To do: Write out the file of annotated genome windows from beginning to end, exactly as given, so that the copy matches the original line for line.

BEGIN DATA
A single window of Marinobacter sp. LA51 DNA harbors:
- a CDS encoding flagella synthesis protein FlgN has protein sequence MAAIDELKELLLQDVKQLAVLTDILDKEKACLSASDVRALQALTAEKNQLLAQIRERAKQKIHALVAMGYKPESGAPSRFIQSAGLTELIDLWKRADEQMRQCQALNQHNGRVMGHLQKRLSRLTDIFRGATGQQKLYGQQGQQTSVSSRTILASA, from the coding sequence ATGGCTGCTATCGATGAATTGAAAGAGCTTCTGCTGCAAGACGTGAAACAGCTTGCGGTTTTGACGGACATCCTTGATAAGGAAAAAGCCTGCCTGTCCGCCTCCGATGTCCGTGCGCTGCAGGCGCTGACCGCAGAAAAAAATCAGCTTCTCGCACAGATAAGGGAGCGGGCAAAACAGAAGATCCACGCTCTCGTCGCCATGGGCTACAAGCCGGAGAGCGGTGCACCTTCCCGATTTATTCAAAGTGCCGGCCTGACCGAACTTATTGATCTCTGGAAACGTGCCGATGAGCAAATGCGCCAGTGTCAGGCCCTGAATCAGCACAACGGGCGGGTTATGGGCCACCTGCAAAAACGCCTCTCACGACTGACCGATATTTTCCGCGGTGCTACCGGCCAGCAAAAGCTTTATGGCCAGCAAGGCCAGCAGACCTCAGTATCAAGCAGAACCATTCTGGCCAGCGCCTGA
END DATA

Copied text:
A single window of Marinobacter sp. LA51 DNA harbors:
- a CDS encoding flagella synthesis protein FlgN has protein sequence MAAIDELKELLLQDVKQLAVLTDILDKEKACLSASDVRALQALTAEKNQLLAQIRERAKQKIHALVAMGYKPESGAPSRFIQSAGLTELIDLWKRADEQMRQCQALNQHNGRVMGHLQKRLSRLTDIFRGATGQQKLYGQQGQQTSVSSRTILASA, from the coding sequence ATGGCTGCTATCGATGAATTGAAAGAGCTTCTGCTGCAAGACGTGAAACAGCTTGCGGTTTTGACGGACATCCTTGATAAGGAAAAAGCCTGCCTGTCCGCCTCCGATGTCCGTGCGCTGCAGGCGCTGACCGCAGAAAAAAATCAGCTTCTCGCACAGATAAGGGAGCGGGCAAAACAGAAGATCCACGCTCTCGTCGCCATGGGCTACAAGCCGGAGAGCGGTGCACCTTCCCGATTTATTCAAAGTGCCGGCCTGACCGAACTTATTGATCTCTGGAAACGTGCCGATGAGCAAATGCGCCAGTGTCAGGCCCTGAATCAGCACAACGGGCGGGTTATGGGCCACCTGCAAAAACGCCTCTCACGACTGACCGATATTTTCCGCGGTGCTACCGGCCAGCAAAAGCTTTATGGCCAGCAAGGCCAGCAGACCTCAGTATCAAGCAGAACCATTCTGGCCAGCGCCTGA